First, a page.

Tuesday May 4, 2010

The Irish Naval Service vessel L.E. Niamh has set sail on a 10 week mission to Latin America. Latin American countries celebrate the 200th anniversary of their independence this year, and the deployment takes place in support of Ireland’s ongoing trade and diplomatic links with the region. Many Irishmen and women were associated with the achievement of independence, including Admiral William Brown, the ‘father of the Argentine Navy.’

Following her departure tomorrow, the L.E. Niamh will undertake a four hour refuelling stop in Tenerife on the 6th of May, before reaching her first South American Port, Rio De Janerio, on the 15th of May. Activities to strengthen the ties between Brazil and Ireland and to encourage trade will take place during this visit. Support will also be given to the Irish Government’s sponsorship of the children’s project in Sao Goncalo. This project involves the construction of a new building to care for vulnerable children. The ship's company will be using their technical expertise and considerable muscle to advance the building, in addition to donating toys, clothes and books brought from Ireland.

The next port of call will be Buenos Aires in Argentina on the 23rd of May. This will be the main focus of the bi-centenary celebrations, which will involve naval vessels from other American countries. The L.E. Niamh has been afforded pride of place among this flotilla which is indicative of the high esteem in which Ireland and her small Navy is held by Argentina. During this visit, the Navy will be re-establishing its ties with the Admiral Brown primary school up the River Plate in Loslaureolls. In 2006, the crew of the L.E. Eithne installed a donated generator in the School.

The Chilean port of Puente Arenas in the Magellan Strait near Cape Horn will be the next stop for the L.E. Niamh on the 1st of June. It was from here that Ernest Shackleton finally set sail to rescue his stranded crew on Elephant Island following an unsuccessful attempt to cross the Antarctic in his 1914-16 expedition . Petty Officer Tom Crean from Annascual played a leading role in this expedition, which included an epic voyage from Elephant Island to South Georgia in search of help. The L.E. Niamh will be the first Irish Naval Service vessel to sail this far south.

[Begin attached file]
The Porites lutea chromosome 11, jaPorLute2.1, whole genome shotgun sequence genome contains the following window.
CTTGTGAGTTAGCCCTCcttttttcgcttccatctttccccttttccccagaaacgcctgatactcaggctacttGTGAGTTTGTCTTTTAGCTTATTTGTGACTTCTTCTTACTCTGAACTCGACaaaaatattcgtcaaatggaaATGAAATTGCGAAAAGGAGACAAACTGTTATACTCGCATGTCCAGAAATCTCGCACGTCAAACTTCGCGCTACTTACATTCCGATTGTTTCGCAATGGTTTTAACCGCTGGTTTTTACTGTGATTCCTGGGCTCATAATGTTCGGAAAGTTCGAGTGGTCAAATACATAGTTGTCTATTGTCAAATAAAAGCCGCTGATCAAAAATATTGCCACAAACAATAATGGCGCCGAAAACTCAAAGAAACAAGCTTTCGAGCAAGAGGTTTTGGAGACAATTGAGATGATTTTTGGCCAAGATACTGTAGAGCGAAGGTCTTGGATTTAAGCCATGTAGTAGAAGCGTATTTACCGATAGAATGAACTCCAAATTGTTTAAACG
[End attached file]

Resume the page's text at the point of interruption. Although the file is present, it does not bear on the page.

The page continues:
Having navigated the Magellan Straits, the ship enters the Pacific Ocean heading for Valparaiso in Chile, where she is due to dock on the 7th of June. This visit will again strengthen ties between Chile and Ireland, acknowledging the significant role Irishmen and women played in its independence.

From Valparaiso, the L.E Niamh will head for the Panama canal, and will be the first Irish Naval vessel to transit on the 17th of June. The transit will take the entire day. Once she is back in the Atlantic Ocean, L.E. Niamh will sail to Veracruz on the Mexican Gulf coast, arriving on the 22nd of June. Here the ship will complete a busy schedule designed to strengthen the links between the two countries, and to encourage trade and marketing opportunities.

The Veracruz visit is scheduled to coincide with the International Tall Ship regatta which celebrates independence. The ship and her crew will be full participants in the event, representing Ireland.

L.E. Niamh will leave Veracruz on the 28th of June and is due to arrive in Miami, her final port of the deployment, on the 1st of July.

The links between Ireland and the US are self-evident, and this visit will highlight the trade and investment opportunities Ireland offers to the US. The ship will leave for Ireland on the 5th of July, having participated in US independence celebrations on the 4th.

L.E. Niamh is due back into Cork on the 14th of July.

Press Officer: Comdt. Neil Nolan 01 8042687 : 087 2482130


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